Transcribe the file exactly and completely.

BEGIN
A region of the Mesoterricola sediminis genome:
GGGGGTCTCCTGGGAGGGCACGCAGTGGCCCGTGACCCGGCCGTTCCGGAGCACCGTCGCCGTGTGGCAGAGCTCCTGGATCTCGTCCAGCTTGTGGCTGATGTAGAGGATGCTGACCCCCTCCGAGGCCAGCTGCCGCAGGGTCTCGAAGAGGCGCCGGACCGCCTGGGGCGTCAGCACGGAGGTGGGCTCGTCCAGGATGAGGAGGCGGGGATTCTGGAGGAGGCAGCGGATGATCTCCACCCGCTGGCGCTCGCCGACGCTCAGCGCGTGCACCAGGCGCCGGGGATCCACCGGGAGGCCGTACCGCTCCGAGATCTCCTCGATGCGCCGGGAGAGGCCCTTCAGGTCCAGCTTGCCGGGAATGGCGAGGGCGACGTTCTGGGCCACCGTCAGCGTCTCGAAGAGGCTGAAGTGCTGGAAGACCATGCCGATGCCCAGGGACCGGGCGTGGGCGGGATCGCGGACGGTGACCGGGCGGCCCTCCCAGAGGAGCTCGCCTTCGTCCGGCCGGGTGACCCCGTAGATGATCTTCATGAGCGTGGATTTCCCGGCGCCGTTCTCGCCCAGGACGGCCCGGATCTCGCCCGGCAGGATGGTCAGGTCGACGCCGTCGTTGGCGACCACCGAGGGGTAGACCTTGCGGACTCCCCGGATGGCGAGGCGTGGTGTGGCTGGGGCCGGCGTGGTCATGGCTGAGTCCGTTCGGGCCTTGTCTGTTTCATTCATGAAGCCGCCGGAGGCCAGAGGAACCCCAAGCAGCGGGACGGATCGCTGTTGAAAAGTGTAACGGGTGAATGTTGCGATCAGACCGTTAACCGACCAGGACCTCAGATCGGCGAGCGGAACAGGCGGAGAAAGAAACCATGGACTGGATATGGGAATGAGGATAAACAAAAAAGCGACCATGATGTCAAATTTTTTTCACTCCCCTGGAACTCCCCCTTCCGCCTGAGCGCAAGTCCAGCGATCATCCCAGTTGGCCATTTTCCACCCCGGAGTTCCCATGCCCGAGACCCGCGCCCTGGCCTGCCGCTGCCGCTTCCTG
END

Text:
A region of the Mesoterricola sediminis genome:
GGGGGTCTCCTGGGAGGGCACGCAGTGGCCCGTGACCCGGCCGTTCCGGAGCACCGTCGCCGTGTGGCAGAGCTCCTGGATCTCGTCCAGCTTGTGGCTGATGTAGAGGATGCTGACCCCCTCCGAGGCCAGCTGCCGCAGGGTCTCGAAGAGGCGCCGGACCGCCTGGGGCGTCAGCACGGAGGTGGGCTCGTCCAGGATGAGGAGGCGGGGATTCTGGAGGAGGCAGCGGATGATCTCCACCCGCTGGCGCTCGCCGACGCTCAGCGCGTGCACCAGGCGCCGGGGATCCACCGGGAGGCCGTACCGCTCCGAGATCTCCTCGATGCGCCGGGAGAGGCCCTTCAGGTCCAGCTTGCCGGGAATGGCGAGGGCGACGTTCTGGGCCACCGTCAGCGTCTCGAAGAGGCTGAAGTGCTGGAAGACCATGCCGATGCCCAGGGACCGGGCGTGGGCGGGATCGCGGACGGTGACCGGGCGGCCCTCCCAGAGGAGCTCGCCTTCGTCCGGCCGGGTGACCCCGTAGATGATCTTCATGAGCGTGGATTTCCCGGCGCCGTTCTCGCCCAGGACGGCCCGGATCTCGCCCGGCAGGATGGTCAGGTCGACGCCGTCGTTGGCGACCACCGAGGGGTAGACCTTGCGGACTCCCCGGATGGCGAGGCGTGGTGTGGCTGGGGCCGGCGTGGTCATGGCTGAGTCCGTTCGGGCCTTGTCTGTTTCATTCATGAAGCCGCCGGAGGCCAGAGGAACCCCAAGCAGCGGGACGGATCGCTGTTGAAAAGTGTAACGGGTGAATGTTGCGATCAGACCGTTAACCGACCAGGACCTCAGATCGGCGAGCGGAACAGGCGGAGAAAGAAACCATGGACTGGATATGGGAATGAGGATAAACAAAAAAGCGACCATGATGTCAAATTTTTTTCACTCCCCTGGAACTCCCCCTTCCGCCTGAGCGCAAGTCCAGCGATCATCCCAGTTGGCCATTTTCCACCCCGGAGTTCCCATGCCCGAGACCCGCGCCCTGGCCTGCCGCTGCCGCTTCCTG